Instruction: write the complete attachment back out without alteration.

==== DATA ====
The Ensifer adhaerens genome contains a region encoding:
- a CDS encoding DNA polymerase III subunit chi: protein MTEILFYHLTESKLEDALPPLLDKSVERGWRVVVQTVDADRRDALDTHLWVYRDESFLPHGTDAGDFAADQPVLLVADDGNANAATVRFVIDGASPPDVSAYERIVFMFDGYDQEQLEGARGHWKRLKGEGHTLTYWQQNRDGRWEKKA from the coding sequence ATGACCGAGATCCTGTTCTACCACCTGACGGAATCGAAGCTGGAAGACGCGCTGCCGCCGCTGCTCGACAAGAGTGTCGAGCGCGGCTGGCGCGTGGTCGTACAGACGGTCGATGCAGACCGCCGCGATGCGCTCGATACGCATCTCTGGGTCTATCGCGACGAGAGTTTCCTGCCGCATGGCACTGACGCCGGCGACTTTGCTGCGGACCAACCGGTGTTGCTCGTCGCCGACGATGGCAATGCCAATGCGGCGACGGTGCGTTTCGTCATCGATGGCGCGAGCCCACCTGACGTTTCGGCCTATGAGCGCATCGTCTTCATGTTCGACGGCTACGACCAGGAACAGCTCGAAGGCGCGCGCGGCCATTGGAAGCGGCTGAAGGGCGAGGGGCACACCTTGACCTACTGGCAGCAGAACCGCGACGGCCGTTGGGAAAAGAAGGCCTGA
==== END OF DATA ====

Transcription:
The Ensifer adhaerens genome contains a region encoding:
- a CDS encoding DNA polymerase III subunit chi: protein MTEILFYHLTESKLEDALPPLLDKSVERGWRVVVQTVDADRRDALDTHLWVYRDESFLPHGTDAGDFAADQPVLLVADDGNANAATVRFVIDGASPPDVSAYERIVFMFDGYDQEQLEGARGHWKRLKGEGHTLTYWQQNRDGRWEKKA from the coding sequence ATGACCGAGATCCTGTTCTACCACCTGACGGAATCGAAGCTGGAAGACGCGCTGCCGCCGCTGCTCGACAAGAGTGTCGAGCGCGGCTGGCGCGTGGTCGTACAGACGGTCGATGCAGACCGCCGCGATGCGCTCGATACGCATCTCTGGGTCTATCGCGACGAGAGTTTCCTGCCGCATGGCACTGACGCCGGCGACTTTGCTGCGGACCAACCGGTGTTGCTCGTCGCCGACGATGGCAATGCCAATGCGGCGACGGTGCGTTTCGTCATCGATGGCGCGAGCCCACCTGACGTTTCGGCCTATGAGCGCATCGTCTTCATGTTCGACGGCTACGACCAGGAACAGCTCGAAGGCGCGCGCGGCCATTGGAAGCGGCTGAAGGGCGAGGGGCACACCTTGACCTACTGGCAGCAGAACCGCGACGGCCGTTGGGAAAAGAAGGCCTGA